No one could have predicted the turbulent events of 2020.
This year has both accelerated existing trends and brought new ones to light. Amid such uncertainty, it might be foolish to put my name to any future predictions.
That said, 2020 has taught organisations countless lessons, and spurred positive action from employers worldwide.
With these new learnings in tow, 2021 could become the year that many leaders start afresh — taking massive strides in building workplaces that really work for everyone, and driving better business outcomes as a result.
With a data set of more than 140 million employee survey responses, we at Peakon have unique insight into how employees worldwide are feeling right now, and the expectations that they hold for the future.
So here’s what I think will happen next.
1. Businesses will be held accountable for their actions on diversity, equity and inclusion
The events of 2020 — both COVID-19 and the powerful Black Lives Matter movement — have triggered a renewed public awareness around inequality and discrimination.
For years, we’ve seen growing demand among employees for more diverse and inclusive workplaces. But this trend has now been accelerated, with customers, investors and boards increasingly demanding action too.
In 2021 we will see many more organisations take a rigorous and data-driven approach to their DE&I strategies — to get to the truth of their current situation, understand what they need to do about it, and analyse the efficacy of their actions.
Not only is it the right thing to do, but it will pay dividends too.
As mounting evidence suggests, DE&I is the foundation of strong, creative teams and a cornerstone of business success.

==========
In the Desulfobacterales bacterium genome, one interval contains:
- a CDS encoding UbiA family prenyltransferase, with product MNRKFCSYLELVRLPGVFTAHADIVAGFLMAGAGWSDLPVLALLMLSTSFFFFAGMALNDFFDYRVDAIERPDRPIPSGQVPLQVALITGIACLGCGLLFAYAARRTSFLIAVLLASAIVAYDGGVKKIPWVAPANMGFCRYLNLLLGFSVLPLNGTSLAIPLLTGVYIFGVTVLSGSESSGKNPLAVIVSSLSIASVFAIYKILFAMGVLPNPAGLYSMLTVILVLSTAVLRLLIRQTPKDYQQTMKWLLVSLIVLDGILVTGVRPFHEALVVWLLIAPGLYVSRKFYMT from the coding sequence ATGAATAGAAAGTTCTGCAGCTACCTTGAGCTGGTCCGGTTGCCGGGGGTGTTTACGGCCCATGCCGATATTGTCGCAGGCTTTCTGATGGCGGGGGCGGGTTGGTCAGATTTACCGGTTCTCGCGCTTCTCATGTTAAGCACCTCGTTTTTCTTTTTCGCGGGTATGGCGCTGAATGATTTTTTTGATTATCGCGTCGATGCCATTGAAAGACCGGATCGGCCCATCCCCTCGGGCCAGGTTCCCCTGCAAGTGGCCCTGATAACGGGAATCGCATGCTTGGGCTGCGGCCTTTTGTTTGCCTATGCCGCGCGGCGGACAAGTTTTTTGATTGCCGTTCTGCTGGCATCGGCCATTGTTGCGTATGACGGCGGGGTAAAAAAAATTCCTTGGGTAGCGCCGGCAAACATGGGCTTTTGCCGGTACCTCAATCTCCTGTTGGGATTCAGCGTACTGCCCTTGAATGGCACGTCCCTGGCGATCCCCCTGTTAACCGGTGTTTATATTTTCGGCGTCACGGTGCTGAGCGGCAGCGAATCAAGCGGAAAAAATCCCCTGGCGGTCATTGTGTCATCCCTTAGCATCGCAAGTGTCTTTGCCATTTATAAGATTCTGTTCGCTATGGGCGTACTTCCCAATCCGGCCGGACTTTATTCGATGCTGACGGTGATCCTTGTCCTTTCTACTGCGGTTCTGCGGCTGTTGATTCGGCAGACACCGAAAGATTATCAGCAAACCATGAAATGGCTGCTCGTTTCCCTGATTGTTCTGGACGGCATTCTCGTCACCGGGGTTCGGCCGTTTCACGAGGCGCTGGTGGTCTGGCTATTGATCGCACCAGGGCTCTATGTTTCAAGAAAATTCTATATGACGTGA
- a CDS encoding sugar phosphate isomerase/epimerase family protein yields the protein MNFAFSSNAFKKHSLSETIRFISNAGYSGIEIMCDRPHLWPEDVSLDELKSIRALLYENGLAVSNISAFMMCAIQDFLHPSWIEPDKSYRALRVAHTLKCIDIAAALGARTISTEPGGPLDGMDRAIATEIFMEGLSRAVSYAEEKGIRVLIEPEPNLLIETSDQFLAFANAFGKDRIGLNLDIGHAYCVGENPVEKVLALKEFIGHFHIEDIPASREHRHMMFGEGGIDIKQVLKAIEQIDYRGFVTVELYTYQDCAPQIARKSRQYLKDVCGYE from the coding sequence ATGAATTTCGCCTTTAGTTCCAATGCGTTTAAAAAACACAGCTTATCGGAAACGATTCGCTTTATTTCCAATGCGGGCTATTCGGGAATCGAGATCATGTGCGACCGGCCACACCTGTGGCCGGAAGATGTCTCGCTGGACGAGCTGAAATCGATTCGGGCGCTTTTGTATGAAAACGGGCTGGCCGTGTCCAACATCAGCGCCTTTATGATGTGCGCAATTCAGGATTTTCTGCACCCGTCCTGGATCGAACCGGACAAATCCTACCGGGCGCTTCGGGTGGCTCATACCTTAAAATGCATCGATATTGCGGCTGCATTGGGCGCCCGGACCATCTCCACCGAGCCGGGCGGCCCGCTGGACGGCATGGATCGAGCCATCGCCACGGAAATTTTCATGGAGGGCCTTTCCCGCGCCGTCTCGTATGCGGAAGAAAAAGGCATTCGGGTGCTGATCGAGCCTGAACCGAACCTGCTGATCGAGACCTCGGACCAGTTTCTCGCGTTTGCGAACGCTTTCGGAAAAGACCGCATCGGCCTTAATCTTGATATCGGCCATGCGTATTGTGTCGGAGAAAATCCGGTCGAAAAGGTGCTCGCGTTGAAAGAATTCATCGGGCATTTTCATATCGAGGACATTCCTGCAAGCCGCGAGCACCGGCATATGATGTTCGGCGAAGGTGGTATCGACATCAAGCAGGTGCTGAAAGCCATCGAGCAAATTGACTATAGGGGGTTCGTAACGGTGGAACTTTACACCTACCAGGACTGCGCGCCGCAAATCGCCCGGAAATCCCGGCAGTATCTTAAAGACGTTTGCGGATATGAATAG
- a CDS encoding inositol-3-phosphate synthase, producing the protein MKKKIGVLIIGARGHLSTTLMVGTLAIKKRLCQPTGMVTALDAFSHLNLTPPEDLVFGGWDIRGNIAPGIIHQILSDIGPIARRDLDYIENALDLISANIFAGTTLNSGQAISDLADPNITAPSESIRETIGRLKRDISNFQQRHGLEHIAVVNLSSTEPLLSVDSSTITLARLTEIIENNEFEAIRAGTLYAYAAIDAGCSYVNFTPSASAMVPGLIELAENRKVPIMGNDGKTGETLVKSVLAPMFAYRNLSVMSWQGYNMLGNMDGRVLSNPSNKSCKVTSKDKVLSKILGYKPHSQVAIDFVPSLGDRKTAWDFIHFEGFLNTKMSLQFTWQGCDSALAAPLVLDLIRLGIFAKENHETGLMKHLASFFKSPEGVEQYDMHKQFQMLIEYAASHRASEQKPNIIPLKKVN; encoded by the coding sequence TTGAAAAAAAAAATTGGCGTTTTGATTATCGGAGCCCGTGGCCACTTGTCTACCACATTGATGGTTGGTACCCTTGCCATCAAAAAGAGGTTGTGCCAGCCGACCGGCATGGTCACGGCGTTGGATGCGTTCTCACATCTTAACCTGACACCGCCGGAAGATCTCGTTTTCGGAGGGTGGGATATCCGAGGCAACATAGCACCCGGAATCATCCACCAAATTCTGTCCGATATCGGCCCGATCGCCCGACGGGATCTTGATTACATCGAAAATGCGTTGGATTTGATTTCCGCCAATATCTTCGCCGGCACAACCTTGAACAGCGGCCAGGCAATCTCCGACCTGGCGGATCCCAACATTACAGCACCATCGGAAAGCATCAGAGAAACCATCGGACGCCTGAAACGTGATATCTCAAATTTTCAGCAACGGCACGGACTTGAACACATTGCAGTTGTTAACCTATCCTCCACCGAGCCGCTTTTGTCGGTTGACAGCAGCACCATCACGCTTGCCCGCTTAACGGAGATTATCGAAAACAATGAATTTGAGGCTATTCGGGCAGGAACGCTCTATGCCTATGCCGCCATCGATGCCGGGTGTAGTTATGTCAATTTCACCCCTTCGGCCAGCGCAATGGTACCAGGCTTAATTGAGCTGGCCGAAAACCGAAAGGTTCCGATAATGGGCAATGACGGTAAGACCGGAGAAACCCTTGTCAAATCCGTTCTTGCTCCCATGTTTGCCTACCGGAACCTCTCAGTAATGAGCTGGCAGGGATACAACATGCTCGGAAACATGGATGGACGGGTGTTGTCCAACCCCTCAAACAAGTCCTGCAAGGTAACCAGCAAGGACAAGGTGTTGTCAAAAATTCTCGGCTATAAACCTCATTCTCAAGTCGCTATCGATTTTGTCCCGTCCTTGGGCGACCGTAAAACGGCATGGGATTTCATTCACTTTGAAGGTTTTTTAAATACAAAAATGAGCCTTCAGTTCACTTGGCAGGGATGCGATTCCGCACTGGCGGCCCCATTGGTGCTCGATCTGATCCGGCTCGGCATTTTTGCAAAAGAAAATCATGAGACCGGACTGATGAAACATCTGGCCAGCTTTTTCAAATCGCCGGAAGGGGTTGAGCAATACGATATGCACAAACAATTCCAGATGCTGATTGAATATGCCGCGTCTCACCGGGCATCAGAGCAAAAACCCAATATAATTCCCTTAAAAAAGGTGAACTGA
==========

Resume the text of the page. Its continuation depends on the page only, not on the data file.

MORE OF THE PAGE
Organisations simply can’t afford not to make this a priority next year.
2. Burnout will become a significant attrition risk, unless businesses act fast
This year has arguably done more to accentuate the critical need for wellbeing support at work than any other year.
It has pushed many employees to the edge, and revealed the truth about burnout, in its many forms.
We’ve seen healthcare workers and other frontline staff be profoundly impacted by the pandemic, and reaching new levels of burnout.
Parents have struggled to juggle work and childcare — with women being more impacted than men, and Black and Latina mothers shouldering heavier burdens than white mothers.
And then we’ve seen managers suffer across the board as they carried their teams through the crisis.
Many workers, who have had no choice but to push on through 2020, will pay the price for it next year, making burnout a very real attrition risk for businesses worldwide.
We have seen some positive action this year, with employers stepping up their support.
In fact, according to our COVID-19 Impact Report, employees felt that their mental wellbeing was 5% better supported during the first half of 2020.
Organisations should be proud of this progress, but acknowledge that there’s still a long, long road ahead of us.
When the pandemic does end, the toll taken on employee wellbeing will linger.
Burnout may lead to absence, diminished motivation, and underperforming employees who end up seeking new employment.
To avoid losing a slew of talent, and facing the high costs of recruitment, businesses need to put proactive and bespoke policies in place now.
3. Remote working isn’t going away, so workplaces will evolve
Spoiler alert: 2021 is not going to bring an end to remote working.
The genie is well and truly out of the bottle, and there’s no ‘going back to normal’ once the pandemic is finally over.
What this year has proved, once and for all, is that remote working really can work well for some people.